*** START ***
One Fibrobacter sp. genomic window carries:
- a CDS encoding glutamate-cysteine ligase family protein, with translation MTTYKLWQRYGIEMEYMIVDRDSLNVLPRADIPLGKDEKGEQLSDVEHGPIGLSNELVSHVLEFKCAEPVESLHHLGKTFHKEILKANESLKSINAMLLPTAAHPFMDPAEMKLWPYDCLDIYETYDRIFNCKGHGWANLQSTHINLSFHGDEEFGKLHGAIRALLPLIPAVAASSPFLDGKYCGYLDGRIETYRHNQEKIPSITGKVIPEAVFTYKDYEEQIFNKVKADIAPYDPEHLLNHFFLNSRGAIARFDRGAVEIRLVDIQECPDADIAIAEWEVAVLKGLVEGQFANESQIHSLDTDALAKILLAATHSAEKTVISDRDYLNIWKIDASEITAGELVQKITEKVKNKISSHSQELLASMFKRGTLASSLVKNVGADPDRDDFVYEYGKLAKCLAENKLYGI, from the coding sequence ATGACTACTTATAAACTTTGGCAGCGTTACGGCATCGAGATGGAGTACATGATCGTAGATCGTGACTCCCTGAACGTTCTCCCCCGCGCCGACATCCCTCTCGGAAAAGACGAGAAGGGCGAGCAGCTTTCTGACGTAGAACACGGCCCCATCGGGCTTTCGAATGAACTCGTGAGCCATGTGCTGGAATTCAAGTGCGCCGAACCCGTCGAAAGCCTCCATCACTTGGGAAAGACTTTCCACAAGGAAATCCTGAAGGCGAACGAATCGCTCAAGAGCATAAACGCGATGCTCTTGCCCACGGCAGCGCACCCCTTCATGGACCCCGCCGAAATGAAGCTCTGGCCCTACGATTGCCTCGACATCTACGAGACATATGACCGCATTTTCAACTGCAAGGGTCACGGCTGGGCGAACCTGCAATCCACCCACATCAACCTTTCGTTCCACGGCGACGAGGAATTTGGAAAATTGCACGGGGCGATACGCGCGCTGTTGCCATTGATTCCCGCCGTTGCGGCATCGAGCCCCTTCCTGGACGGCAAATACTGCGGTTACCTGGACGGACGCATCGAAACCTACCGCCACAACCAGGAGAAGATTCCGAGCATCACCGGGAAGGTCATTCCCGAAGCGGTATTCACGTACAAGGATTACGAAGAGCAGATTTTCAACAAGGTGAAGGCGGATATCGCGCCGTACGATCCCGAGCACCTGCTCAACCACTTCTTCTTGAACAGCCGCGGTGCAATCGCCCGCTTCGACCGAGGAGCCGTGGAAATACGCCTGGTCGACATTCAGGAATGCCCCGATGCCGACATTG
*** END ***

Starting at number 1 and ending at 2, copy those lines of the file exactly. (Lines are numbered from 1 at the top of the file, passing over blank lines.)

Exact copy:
One Fibrobacter sp. genomic window carries:
- a CDS encoding glutamate-cysteine ligase family protein, with translation MTTYKLWQRYGIEMEYMIVDRDSLNVLPRADIPLGKDEKGEQLSDVEHGPIGLSNELVSHVLEFKCAEPVESLHHLGKTFHKEILKANESLKSINAMLLPTAAHPFMDPAEMKLWPYDCLDIYETYDRIFNCKGHGWANLQSTHINLSFHGDEEFGKLHGAIRALLPLIPAVAASSPFLDGKYCGYLDGRIETYRHNQEKIPSITGKVIPEAVFTYKDYEEQIFNKVKADIAPYDPEHLLNHFFLNSRGAIARFDRGAVEIRLVDIQECPDADIAIAEWEVAVLKGLVEGQFANESQIHSLDTDALAKILLAATHSAEKTVISDRDYLNIWKIDASEITAGELVQKITEKVKNKISSHSQELLASMFKRGTLASSLVKNVGADPDRDDFVYEYGKLAKCLAENKLYGI, from the coding sequence ATGACTACTTATAAACTTTGGCAGCGTTACGGCATCGAGATGGAGTACATGATCGTAGATCGTGACTCCCTGAACGTTCTCCCCCGCGCCGACATCCCTCTCGGAAAAGACGAGAAGGGCGAGCAGCTTTCTGACGTAGAACACGGCCCCATCGGGCTTTCGAATGAACTCGTGAGCCATGTGCTGGAATTCAAGTGCGCCGAACCCGTCGAAAGCCTCCATCACTTGGGAAAGACTTTCCACAAGGAAATCCTGAAGGCGAACGAATCGCTCAAGAGCATAAACGCGATGCTCTTGCCCACGGCAGCGCACCCCTTCATGGACCCCGCCGAAATGAAGCTCTGGCCCTACGATTGCCTCGACATCTACGAGACATATGACCGCATTTTCAACTGCAAGGGTCACGGCTGGGCGAACCTGCAATCCACCCACATCAACCTTTCGTTCCACGGCGACGAGGAATTTGGAAAATTGCACGGGGCGATACGCGCGCTGTTGCCATTGATTCCCGCCGTTGCGGCATCGAGCCCCTTCCTGGACGGCAAATACTGCGGTTACCTGGACGGACGCATCGAAACCTACCGCCACAACCAGGAGAAGATTCCGAGCATCACCGGGAAGGTCATTCCCGAAGCGGTATTCACGTACAAGGATTACGAAGAGCAGATTTTCAACAAGGTGAAGGCGGATATCGCGCCGTACGATCCCGAGCACCTGCTCAACCACTTCTTCTTGAACAGCCGCGGTGCAATCGCCCGCTTCGACCGAGGAGCCGTGGAAATACGCCTGGTCGACATTCAGGAATGCCCCGATGCCGACATTG